"Some complain their bread is too hard;
Some complain their pearls are too small".
This blog post is about complaints of New York judiciary (and of attorneys whose livelihood is depending on good graces of that judiciary) to the New York State Commission for Judicial Compensation about the size of the pearls judges can and cannot afford.
DEBRA RASKIN, president of the New York City Bar Association, testimony of all witnesses are quoted from this official transcript of the November 30, 2015 hearing before the NYS Commission for Judicial, Executive and Legislative Compensation:
"I would also point out that many New Yorkers enter the state court system without counsel, which means that our judges not only manage heavy case loads but also must have the skill, patience and efficiency to shepherd through litigants who are proceeding without the benefits of lawyers. According to the New York State Unified Court System in 2013, there were 3.8 million cases filed in the trial courts that year alone and approximately two million litigants who proceeded in civil cases without representation of counsel. For many of those individuals - family, housing and debt matters - the outcome of the cases will be life-changing. ", transcript, p. 27.
"Thus, our state court judges bear an enormous responsibility to manage and resolve not only the large complex cases, but in the face of significant obstacles the smaller cases, cases for unrepresented individuals that are no less critical to the well-being of our state. The quality of our judiciary and social and financial impact of the decisions they make every day depend on this", p. 27.
Remember, this is the president of an organization that heavily lobbies to have attorney licensing remain the way it is (the NY City bar association did that before the recent Commission for Statewide Attorney discipline), and thus to prevent those millions of New Yorkers from getting affordable legal services, and this person who is part of the REASON why New Yorkers cannot have affordable legal representation, advocates to raise the pay of judges who help her maintain her lucrative status quo, BECAUSE judges "have" to deal with all those unrepresented litigants.
If you think there can be a bottom of moral degradation of the legal profession, this is it - to advocate the hand that feeds you at the expense of your victims because that hand has to deal with those victims of your own behavior.
"the City Bar actively supported increasing juddicial pay when the Commission first convened in 2011" - so that the judiciary would not forget the favor and give quid pro quo favor accordingly.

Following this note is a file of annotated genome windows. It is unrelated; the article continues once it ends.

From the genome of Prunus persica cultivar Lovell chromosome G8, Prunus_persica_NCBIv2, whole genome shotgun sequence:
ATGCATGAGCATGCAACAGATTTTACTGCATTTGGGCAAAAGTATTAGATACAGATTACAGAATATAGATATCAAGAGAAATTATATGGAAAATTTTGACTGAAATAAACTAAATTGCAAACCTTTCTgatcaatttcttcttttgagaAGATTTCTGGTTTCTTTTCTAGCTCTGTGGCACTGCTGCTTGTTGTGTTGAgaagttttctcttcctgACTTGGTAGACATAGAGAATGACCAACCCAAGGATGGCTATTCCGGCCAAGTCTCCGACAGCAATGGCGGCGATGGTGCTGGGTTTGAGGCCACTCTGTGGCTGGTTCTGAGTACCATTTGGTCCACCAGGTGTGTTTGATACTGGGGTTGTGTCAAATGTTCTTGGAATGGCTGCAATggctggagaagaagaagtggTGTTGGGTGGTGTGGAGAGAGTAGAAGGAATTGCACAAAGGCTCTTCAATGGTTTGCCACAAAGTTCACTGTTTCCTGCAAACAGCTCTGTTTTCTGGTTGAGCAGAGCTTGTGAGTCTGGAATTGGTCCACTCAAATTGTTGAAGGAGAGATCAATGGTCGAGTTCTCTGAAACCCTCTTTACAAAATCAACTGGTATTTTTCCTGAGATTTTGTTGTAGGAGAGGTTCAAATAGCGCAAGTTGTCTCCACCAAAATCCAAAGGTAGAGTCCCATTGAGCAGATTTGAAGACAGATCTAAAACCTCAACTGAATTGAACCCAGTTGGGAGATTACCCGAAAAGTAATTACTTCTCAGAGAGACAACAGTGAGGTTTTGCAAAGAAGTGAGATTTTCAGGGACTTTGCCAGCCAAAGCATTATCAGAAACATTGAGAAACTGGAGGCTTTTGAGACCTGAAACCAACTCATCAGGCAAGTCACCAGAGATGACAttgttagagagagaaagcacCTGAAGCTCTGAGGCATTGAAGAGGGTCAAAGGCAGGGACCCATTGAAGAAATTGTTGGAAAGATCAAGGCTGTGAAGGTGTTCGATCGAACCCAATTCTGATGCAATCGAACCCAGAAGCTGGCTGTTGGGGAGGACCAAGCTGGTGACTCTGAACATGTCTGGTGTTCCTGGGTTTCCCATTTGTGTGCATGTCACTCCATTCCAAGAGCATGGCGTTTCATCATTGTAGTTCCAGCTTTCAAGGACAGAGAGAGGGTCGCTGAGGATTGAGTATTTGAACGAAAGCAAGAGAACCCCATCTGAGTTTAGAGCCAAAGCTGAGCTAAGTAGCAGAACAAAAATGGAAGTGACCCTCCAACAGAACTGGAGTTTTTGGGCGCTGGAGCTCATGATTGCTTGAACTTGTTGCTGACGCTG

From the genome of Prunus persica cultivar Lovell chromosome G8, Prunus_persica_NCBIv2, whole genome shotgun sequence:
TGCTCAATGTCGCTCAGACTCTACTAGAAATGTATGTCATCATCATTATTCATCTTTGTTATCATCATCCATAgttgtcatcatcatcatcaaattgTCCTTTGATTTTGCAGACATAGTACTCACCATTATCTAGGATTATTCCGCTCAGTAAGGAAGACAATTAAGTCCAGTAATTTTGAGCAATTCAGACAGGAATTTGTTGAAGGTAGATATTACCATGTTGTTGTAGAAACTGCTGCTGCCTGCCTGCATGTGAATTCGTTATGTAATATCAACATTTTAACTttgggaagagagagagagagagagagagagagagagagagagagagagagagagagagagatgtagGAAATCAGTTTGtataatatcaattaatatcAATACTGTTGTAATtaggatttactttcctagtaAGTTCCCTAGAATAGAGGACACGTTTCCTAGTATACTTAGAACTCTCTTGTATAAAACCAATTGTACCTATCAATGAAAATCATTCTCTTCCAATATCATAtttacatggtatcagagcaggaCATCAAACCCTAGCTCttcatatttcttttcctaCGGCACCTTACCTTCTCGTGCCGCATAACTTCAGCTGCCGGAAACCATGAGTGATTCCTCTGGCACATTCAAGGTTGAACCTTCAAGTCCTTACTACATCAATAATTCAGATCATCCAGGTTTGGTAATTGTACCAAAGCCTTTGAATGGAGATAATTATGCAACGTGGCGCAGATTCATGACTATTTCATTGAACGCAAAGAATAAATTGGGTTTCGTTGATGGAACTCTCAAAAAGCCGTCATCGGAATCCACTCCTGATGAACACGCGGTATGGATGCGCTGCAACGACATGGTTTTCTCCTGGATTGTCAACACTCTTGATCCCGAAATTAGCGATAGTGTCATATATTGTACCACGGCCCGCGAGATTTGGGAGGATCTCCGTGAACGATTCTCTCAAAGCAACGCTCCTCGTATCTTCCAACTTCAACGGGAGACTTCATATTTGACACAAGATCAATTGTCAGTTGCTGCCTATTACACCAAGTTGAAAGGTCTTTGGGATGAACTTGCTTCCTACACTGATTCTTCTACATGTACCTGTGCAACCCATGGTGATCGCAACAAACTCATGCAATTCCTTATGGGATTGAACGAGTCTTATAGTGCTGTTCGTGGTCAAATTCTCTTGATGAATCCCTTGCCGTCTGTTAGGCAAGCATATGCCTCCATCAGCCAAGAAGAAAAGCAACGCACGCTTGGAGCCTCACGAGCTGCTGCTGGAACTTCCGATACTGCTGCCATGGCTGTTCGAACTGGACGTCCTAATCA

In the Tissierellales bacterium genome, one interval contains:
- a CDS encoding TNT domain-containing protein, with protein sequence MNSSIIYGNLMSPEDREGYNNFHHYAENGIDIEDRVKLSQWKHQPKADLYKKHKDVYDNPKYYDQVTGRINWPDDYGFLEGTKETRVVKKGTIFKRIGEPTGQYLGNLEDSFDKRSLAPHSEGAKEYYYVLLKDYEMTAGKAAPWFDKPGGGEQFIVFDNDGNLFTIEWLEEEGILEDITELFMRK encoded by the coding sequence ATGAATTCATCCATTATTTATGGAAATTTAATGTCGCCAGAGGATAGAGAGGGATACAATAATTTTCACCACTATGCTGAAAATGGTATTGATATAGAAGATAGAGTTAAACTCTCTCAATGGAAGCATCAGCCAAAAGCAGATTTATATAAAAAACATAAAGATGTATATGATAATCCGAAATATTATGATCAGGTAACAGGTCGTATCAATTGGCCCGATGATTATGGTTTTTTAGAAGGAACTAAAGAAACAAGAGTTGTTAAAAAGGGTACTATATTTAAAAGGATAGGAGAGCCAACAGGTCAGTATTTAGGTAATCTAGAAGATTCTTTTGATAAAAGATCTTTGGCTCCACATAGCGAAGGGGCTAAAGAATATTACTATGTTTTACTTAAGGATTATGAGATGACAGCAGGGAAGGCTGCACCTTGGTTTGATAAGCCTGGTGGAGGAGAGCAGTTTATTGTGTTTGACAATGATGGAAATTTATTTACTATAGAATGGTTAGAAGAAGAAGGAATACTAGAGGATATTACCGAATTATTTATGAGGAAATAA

Here is the testimony on the same day of BARRY BOHRER, Chairman, Fund for Modern Courts, transcript, pp. 32-33:
- "Given the continuing challenges of the economy, many more litigants in these difficult times are turning to the courts to resolve both family and financial problems. Most often, these litigants are unrepresented, requiring the judiciary to take an ever more active role in the resolution of those problems. Our recommendations take this into account."
- economy is getting worse;
- more people are getting poor as a result;
- consumer debt cases and bank foreclosures on people's homes rise;
- bad economy causes many families to split up;
- child support applications rise
- people affected by bad economy and poverty go to court to resolve their problems either voluntarily (child support petitioners) or involuntarily (child support respondents, consumer debt and residential foreclosure defendants);
- courts have to "deal" with these poor unrepresented people;
- for that hard work of dealing with the poor, despite the worsening economy, judges need to be paid extra
Ok, we got it, she and her staff represent the poor across a large area of the State of New York.Holder says that she is in a unique position to address the issue of judicial pay raises from her organization's prospective and experience.Remember that Holder is a licensed attorney whose livelihood is in the hands of the judiciary through licensing.And, her career growth is in the hands of the same judiciary, because if she gets sanctioned by a judge for whatever reason, her license can get pulled, and she will lose her job.So.This is Holder's "unique prospective":"we strongly endorse substantial pay increases for the judiciary".And she goes on, and on, and on, about "judicial independence", necessity to attract "judicial talent" (that somehow cannot be attracted with a salary of $174,000 per year, with benefits, perks and support personnel), yada, yada, yada.Here it is.The advocate of the poor.Stating that the poor could just as well become a little poorer, so that the judges in front of whom she appears representing those poor people are paid a lot extra.And here is a chime-in from a judge in front of whom the poor usually appear - a City Court judge, in eviction, traffic ticket, crimes up to a misdemeanor level, felony arraignments, arraignments on family court warrants.Here is who the speaker is:He says that his court deals with a lot of unrepresented (poor, poorly educated) parties:He says that the job of a judge is worth doing no matter what:
Moreover, he complains that he gets less than 1/2 of the "middle level" salary of a full time judge of $145,000 per year.In other words, private attorney and part time judge Matthew Turner, of Troy, NY, complains that, in addition to his private practice, he is paid as a 1/2 time judge less than $72,500 a year, with benefits.
And we, as that plebs, who is coincidentally the employer of the State judges, should say "no" to the bigger pearls and scented hankies for the judiciary that they need to work with the poor and with all of unrepresented parties, the ordinary people who foot their bills.
They need to earn their pay - and they don't do it even now.
No pay raises for New York judges!